We caught up with Du’a to hear her intentions: ‘Through the launch of a partnership between schools in North Sudan and Amman-Jordan, the project will enable young girls from both regions to connect using technological tools such as video conferencing. Bright ideas and the prize money will help in promoting workshops to raise awareness of the issue and will be allocating to a market and initial investment budget which is 10 computers, video conference materials, stationary renting halls, etc.’

As Du’a explains, she plans to create a partnership between girls from North Sudan and Jordan, which will allow for the creation of a female focused network of support and encouragement. The end goal is to ‘transform mind-sets within the culture about female empowerment by using basic technology to create a platform of dialogue between girls in both Jordan and Sudan.’

£250 Winners

Joshua Brown – Drain Power Generator

Joshua Brown accepting his prize from Deputy Vice-Chancellor, David MacKintosh.

Joshua Brown accepting his prize from Deputy Vice-Chancellor, David MacKintosh.

Currently studying for an MSc in Aerospace Engineering, Joshua Brown was awarded £250 for his ecological invention, a drain power generator that harnesses energy from wasted water. Joshua’s idea taps into current concerns about the sustainability and environmental impact of products, ingeniously using wasted elements to generate new power.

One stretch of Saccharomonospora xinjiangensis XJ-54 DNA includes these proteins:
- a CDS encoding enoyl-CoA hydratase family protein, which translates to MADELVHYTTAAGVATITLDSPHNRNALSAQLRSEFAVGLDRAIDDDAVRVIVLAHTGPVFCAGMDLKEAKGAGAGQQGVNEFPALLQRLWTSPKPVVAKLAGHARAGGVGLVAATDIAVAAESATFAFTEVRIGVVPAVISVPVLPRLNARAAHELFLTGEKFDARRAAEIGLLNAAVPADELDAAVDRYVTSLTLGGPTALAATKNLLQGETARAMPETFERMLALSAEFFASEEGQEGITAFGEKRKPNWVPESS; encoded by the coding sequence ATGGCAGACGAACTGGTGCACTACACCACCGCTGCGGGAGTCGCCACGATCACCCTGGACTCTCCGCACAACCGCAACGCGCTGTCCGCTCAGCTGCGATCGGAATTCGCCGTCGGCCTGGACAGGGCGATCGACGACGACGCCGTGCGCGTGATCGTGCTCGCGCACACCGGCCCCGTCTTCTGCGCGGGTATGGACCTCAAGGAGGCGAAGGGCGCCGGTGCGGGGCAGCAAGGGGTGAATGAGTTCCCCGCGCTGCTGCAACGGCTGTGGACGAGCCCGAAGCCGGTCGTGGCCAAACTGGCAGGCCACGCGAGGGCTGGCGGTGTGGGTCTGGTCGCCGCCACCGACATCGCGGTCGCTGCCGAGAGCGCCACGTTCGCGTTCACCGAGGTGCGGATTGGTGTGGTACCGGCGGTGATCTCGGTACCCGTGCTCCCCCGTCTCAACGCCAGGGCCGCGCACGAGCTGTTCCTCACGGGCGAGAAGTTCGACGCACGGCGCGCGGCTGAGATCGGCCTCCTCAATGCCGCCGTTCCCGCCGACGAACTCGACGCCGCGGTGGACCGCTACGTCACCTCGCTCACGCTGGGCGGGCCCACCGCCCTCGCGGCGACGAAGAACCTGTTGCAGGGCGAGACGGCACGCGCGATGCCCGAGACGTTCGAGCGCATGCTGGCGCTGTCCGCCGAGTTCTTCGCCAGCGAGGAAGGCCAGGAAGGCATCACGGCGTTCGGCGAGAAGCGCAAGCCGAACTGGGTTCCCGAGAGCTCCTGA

We asked Joshua about the motivation for his idea: ‘My idea came from a genuine interest in hydroelectric power and ‘green’ energy. After studying power generation, energy capture and storage methods, I was reminded of my experiences of tinkering with plumbing components; I put two and two together and realised that I could combine the two ideas to create an ecological household product that is unique to the market.’

Michael Kerin – Short Stories App

Michael Kerin accepting his prize from Deputy Vice-Chancellor, David MacKintosh.

Michael Kerin accepting his prize from Deputy Vice-Chancellor, David MacKintosh.

As the only finalist from the faculty of arts and social sciences, Michael Kerin, who is currently studying for an MA in Publishing, wowed the judges with his app of short-stories that are written by, read by, and voted on by the public.